That seems to be the solution for one church in upstate New York, which may soon be headed — brick by brick — to Georgia:

St. Gerard’s was where her grandparents and parents were married, where she was baptized and wore the white dress, shoes and veil of First Communion. Years later, she can still hear the three great bells, still see the ceiling fresco of Mary crowned Queen of Heaven.

Sharon Wilbur took those memories of St. Gerard’s Roman Catholic Church with her when she moved decades ago to suburban Atlanta, where such a church exists only in pictures. Now, two years after it closed, her old church could be following her south.

Instead of building a neoclassical church, Wilbur’s growing parish wants to buy classical-style St. Gerard’s, take it apart and ship it 900 miles from Buffalo’s depopulated east side to Norcross, Ga., for reassembly at Mary Our Queen parish. The parish has the endorsement of the Catholic archdiocese of Atlanta, the diocese of Buffalo and St. Gerard’s former parishioners. All it needs is an additional $10 million.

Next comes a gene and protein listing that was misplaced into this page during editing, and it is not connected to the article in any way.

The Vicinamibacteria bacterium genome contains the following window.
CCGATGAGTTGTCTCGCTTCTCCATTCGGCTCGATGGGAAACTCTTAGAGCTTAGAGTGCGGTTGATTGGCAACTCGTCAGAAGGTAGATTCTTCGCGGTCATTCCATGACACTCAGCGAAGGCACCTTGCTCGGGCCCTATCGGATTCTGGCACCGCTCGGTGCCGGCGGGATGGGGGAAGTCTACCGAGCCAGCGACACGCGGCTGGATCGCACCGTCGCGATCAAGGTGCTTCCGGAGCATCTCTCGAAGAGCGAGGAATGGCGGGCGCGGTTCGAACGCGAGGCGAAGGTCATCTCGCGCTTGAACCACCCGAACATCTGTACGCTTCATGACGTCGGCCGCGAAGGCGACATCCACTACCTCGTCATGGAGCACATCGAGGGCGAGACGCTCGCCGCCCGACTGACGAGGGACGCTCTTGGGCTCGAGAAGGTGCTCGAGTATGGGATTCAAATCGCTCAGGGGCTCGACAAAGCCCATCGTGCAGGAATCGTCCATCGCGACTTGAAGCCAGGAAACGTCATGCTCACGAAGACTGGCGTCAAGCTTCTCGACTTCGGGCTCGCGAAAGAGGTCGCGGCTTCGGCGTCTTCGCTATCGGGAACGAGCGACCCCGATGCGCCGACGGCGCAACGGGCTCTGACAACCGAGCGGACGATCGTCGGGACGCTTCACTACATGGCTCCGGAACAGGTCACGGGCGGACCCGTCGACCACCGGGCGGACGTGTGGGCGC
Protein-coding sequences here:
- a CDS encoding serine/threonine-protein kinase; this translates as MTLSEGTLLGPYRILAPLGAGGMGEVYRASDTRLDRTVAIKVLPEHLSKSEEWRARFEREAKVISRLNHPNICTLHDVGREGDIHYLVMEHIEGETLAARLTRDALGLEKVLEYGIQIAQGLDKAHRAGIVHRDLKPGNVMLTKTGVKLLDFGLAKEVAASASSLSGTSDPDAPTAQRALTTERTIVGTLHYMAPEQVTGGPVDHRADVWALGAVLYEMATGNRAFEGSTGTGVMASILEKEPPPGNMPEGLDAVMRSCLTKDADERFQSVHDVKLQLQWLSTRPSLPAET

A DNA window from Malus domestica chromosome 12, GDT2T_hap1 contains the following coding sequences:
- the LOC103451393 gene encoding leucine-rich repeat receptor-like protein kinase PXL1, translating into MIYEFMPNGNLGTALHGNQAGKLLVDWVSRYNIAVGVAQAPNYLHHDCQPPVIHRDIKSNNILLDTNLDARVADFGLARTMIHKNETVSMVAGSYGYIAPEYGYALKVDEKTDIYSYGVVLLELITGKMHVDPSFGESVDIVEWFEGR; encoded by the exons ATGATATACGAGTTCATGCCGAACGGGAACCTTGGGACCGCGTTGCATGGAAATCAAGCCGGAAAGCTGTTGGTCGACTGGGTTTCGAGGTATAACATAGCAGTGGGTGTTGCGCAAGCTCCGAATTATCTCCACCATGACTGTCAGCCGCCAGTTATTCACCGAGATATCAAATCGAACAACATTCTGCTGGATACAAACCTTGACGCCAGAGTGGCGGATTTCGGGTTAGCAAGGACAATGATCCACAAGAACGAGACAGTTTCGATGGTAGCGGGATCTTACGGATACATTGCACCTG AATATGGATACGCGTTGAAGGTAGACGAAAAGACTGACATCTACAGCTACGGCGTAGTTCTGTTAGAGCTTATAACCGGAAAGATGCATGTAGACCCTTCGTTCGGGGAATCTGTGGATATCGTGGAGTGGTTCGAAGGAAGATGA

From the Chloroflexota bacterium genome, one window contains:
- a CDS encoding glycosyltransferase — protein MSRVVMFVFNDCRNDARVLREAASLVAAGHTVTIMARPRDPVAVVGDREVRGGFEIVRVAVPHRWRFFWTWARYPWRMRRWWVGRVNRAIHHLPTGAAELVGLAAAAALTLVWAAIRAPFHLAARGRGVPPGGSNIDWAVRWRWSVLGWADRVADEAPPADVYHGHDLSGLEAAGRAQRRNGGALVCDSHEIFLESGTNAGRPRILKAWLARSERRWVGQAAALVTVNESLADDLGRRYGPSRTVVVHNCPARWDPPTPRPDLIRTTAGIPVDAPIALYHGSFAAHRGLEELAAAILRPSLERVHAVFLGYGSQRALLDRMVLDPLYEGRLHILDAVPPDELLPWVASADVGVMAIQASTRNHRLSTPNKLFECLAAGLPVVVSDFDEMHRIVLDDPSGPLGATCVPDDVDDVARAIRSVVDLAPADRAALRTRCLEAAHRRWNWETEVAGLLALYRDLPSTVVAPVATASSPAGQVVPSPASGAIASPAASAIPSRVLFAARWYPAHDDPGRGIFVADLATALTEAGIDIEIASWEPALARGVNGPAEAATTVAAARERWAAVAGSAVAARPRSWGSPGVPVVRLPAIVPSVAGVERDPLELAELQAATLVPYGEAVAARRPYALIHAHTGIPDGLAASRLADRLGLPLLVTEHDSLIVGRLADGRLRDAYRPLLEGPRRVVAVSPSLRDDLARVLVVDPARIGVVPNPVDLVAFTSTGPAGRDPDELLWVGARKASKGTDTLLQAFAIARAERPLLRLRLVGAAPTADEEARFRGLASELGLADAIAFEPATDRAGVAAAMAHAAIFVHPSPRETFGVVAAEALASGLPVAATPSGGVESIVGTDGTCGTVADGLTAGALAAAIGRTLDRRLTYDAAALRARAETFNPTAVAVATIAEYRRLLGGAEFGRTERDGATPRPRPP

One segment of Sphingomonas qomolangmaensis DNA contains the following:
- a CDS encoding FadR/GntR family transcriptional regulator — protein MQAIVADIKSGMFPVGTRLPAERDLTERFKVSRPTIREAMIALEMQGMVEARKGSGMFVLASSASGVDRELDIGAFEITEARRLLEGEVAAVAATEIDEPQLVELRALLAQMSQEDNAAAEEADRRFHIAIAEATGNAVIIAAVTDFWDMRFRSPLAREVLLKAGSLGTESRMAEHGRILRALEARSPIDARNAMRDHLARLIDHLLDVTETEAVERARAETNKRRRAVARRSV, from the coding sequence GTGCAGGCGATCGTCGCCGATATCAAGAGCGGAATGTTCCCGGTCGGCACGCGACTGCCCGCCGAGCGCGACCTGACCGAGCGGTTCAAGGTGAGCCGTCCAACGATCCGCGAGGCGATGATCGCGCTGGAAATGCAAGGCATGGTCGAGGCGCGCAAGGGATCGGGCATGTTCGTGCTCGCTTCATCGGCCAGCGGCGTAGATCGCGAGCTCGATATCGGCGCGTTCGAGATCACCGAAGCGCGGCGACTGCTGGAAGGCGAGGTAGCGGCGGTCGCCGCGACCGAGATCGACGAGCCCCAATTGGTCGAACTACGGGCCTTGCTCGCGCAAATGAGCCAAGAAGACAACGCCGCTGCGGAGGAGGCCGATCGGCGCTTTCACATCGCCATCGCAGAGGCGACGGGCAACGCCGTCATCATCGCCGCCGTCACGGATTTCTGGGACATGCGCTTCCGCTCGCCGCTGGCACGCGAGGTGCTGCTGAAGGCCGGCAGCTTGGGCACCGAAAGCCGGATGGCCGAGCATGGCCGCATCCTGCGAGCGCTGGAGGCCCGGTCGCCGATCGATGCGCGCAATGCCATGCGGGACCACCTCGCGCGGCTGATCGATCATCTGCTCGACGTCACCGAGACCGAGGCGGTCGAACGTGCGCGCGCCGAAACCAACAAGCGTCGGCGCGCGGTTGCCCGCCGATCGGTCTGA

Transplanting an 800-seat, century-old basilica would be an exceptional solution to an increasingly common problem: what to do about the growing inventory of closed churches across the Northeast and Midwest.

In recent decades, thousands of American churches — no one, including the U.S. Conference of Catholic Bishops, has exact numbers — have closed. Some have been bought by other congregations. Others have found new lives as performance spaces, catering halls, art galleries, restaurants, homes and, in Cincinnati, an Urban Outfitters retail store. But a range of factors — including the unusual size and shape of churches, and restrictions sellers often impose on their reuse (no alcohol sales, no astrology, etc.) — limit the number that find an afterlife.

Many, like St. Gerard’s, sit empty and decaying, waiting for demolition. A neighborhood loses an architectural grace note, and those who built it lose something they feel is sacred, according to Wendy Nicholas of the National Trust for Historic Preservation.

Advocates of the plan to move St. Gerard’s say it could be a template for saving closed church buildings by finding them new parishes in the suburbs or the Sun Belt — “preservation by relocation,” as Mary Our Queen’s website calls it.

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